Annabel Green



Degree Name

Bachelor of Environmental Science (Honours)


School of Earth, Atmospheric and Life Sciences


Jeffrey Kelleway


The Black Summer Bushfires of 2019-2020, was the worst bushfire season on record for New South Wales, with 5.5 million hectares of land burnt. These fires were so extreme that many areas never before affected by fires were impacted. This included mangrove communities, previously believed to be too moist to catch fire. Little is known about the response of mangroves to bushfires and very few studies have been undertaken to investigate this topic. This event provided a rare opportunity to study fire-affected mangroves and how they respond to fire events in the short-term. This study assessed the recovery and regeneration of Avicennia marina and Aegiceras corniculatum at Chinamans Point, Batemans Bay, 27-30 months post-fire disturbance. A combination of field-based mangrove and soil sampling approaches, as well as laboratory and geospatial analysis was undertaken of the four bays of fire-affected mangroves. Vegetation and Real-Time Kinematic (RTK) GPS surveys showed that epicormic regrowth of existing mangroves is highly pronounced in the center and at the seaward extent of the bays, where elevation is lower, and mangroves were further away from the fire front. Seedling establishment of A. marina was found to favour the landward side of the bays, with a mean seedling elevation of 0.47 m AHD in which seedlings were able to establish and grow up to 1 m in height. Soil core analysis to compare the root volume and biomass of fire and non-fire affected sites, showed that significant root losses occurred at the seaward side of fireaffected bays, especially with roots ≥ 2 mm in diameter. This is likely due to minimal input of new roots to replace decaying roots, which will have possible future implications regarding the elevation of these sites. Analysis of remotely piloted aircraft (RPA) imagery has shown potential as a tool for quantifying post-fire regeneration for management of fire-affected areas, however, on ground field assessments are still recommended. High-resolution aerial imagery (NearMap) was shown to be less affective and was not recommended for this use. Overall, this study suggests that the modes of postfire recovery of mangroves are spatially varied. This study has shown that the state of mangrove recovery 27-30 months post-fire is still reasonably low, however, is making a lot of progress compared to recovery 18 months post-fire. Epicormic regrowth is significantly higher than nine months prior and the presence of hundreds of seedlings shows promise for the future recovery of the site. Little is still known about the timeframe required for mangrove communities to recover to pre-fire disturbance levels, or whether sites with severe mangrove mortality have the ability to return to their pre-fire state. Therefore further research in this area is essential for informing future management decisions related to the recovery and protection of these communities, especially as fire severity continues to increase into the future.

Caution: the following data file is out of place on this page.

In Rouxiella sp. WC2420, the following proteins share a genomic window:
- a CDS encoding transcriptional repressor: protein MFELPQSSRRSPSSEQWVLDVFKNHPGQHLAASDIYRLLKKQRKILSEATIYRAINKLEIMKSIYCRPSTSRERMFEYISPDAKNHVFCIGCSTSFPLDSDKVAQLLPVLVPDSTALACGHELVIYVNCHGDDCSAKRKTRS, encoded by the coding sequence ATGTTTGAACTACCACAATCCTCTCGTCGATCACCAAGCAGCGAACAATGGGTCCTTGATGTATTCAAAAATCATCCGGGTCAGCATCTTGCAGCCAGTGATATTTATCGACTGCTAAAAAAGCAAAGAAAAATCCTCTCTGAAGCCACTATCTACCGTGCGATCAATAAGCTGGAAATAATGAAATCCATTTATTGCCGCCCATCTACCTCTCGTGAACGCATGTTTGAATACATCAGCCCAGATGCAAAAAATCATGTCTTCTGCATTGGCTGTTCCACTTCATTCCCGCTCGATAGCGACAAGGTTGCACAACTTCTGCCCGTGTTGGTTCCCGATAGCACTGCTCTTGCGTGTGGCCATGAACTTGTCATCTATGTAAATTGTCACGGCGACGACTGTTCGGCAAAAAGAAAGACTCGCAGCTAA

FoR codes (2020)

410102 Ecological impacts of climate change and ecological adaptation, 410205 Fire ecology, 410402 Environmental assessment and monitoring



Unless otherwise indicated, the views expressed in this thesis are those of the author and do not necessarily represent the views of the University of Wollongong.